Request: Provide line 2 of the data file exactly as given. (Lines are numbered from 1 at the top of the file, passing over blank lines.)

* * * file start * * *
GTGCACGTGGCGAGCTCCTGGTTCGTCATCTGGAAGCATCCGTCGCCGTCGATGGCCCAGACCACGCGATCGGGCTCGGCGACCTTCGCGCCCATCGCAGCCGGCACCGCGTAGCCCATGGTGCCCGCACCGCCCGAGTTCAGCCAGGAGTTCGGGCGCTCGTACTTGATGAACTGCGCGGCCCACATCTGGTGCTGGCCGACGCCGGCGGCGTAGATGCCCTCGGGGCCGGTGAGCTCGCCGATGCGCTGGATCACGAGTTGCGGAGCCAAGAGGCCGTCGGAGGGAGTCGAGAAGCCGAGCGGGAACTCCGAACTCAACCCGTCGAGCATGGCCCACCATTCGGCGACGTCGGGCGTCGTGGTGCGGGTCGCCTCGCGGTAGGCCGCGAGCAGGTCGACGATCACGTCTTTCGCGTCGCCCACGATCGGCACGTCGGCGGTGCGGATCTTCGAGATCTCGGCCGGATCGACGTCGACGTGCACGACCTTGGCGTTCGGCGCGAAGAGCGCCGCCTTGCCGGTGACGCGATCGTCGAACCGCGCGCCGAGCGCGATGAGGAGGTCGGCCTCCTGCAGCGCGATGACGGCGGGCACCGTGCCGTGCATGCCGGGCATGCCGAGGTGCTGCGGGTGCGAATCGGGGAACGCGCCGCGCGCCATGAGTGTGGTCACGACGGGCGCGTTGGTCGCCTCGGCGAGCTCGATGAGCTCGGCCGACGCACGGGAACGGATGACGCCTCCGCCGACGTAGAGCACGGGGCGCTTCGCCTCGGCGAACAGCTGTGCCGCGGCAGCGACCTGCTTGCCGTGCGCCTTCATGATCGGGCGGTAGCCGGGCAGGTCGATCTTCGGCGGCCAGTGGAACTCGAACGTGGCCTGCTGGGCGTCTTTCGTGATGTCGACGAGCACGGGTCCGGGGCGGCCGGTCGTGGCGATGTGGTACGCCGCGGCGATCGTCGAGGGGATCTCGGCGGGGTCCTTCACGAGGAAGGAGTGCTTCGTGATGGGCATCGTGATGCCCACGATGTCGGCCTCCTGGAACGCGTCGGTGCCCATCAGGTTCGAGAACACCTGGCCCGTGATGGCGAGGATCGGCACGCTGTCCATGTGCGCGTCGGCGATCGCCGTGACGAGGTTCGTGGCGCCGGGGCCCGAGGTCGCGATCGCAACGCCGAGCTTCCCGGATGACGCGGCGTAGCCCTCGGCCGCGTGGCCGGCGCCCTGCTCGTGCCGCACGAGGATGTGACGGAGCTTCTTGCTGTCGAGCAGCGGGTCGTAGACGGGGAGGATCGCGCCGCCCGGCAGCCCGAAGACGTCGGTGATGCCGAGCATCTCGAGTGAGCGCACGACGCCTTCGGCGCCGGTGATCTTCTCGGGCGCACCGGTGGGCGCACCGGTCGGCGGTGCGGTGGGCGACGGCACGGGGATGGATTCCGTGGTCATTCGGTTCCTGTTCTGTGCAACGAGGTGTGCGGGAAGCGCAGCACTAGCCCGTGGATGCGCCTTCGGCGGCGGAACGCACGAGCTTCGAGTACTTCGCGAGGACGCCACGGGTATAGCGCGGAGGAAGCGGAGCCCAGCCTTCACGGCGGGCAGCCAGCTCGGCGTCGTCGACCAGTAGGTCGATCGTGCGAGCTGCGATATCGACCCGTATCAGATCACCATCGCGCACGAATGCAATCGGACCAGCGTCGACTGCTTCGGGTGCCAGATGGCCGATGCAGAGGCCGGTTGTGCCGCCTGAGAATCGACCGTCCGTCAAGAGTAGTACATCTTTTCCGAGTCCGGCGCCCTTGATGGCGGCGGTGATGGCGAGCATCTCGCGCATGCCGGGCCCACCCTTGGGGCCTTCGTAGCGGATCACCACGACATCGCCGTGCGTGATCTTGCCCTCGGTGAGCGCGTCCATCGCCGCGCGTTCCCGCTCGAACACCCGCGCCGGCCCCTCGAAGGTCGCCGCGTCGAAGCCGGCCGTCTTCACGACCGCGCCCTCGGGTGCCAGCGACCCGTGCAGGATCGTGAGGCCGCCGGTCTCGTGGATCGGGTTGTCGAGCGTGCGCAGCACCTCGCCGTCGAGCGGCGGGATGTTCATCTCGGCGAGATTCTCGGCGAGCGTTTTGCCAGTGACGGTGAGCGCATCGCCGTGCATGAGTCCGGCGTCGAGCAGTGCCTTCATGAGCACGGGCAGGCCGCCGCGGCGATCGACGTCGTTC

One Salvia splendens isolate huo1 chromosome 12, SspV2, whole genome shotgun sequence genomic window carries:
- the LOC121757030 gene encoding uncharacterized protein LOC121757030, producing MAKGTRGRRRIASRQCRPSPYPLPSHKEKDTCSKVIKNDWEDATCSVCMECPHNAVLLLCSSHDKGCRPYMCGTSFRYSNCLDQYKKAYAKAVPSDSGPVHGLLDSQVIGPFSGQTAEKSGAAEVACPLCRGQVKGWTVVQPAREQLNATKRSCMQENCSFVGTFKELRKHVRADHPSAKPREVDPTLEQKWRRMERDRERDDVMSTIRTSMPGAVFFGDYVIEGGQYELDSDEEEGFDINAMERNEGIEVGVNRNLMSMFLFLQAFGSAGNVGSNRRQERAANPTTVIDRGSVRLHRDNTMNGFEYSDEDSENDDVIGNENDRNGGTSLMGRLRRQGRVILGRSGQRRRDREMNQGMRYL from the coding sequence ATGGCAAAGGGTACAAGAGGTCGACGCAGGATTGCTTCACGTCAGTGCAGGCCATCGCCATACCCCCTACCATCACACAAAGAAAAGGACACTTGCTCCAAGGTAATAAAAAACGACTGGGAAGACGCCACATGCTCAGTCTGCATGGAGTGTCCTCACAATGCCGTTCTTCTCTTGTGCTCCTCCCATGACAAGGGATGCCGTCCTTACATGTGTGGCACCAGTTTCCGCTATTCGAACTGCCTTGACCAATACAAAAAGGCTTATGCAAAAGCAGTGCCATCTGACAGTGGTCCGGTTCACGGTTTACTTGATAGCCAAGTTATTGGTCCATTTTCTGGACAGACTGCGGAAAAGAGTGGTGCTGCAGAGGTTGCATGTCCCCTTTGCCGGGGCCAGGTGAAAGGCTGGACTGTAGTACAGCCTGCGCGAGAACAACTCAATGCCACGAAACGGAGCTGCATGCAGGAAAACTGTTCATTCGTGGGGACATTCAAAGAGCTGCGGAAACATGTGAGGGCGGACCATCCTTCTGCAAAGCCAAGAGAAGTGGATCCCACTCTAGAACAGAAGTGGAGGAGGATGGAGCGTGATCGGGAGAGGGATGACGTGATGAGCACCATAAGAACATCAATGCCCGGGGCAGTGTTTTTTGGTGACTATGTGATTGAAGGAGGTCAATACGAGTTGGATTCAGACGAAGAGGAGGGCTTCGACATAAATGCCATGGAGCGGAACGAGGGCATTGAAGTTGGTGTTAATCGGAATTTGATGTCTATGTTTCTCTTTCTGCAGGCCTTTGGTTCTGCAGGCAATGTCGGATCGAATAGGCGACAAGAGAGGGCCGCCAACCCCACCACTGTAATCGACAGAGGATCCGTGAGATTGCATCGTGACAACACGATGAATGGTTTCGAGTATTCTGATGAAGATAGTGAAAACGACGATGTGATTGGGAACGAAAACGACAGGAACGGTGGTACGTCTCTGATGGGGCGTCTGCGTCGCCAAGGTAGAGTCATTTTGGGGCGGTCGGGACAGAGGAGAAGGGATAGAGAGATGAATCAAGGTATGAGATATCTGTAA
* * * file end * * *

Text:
One Salvia splendens isolate huo1 chromosome 12, SspV2, whole genome shotgun sequence genomic window carries: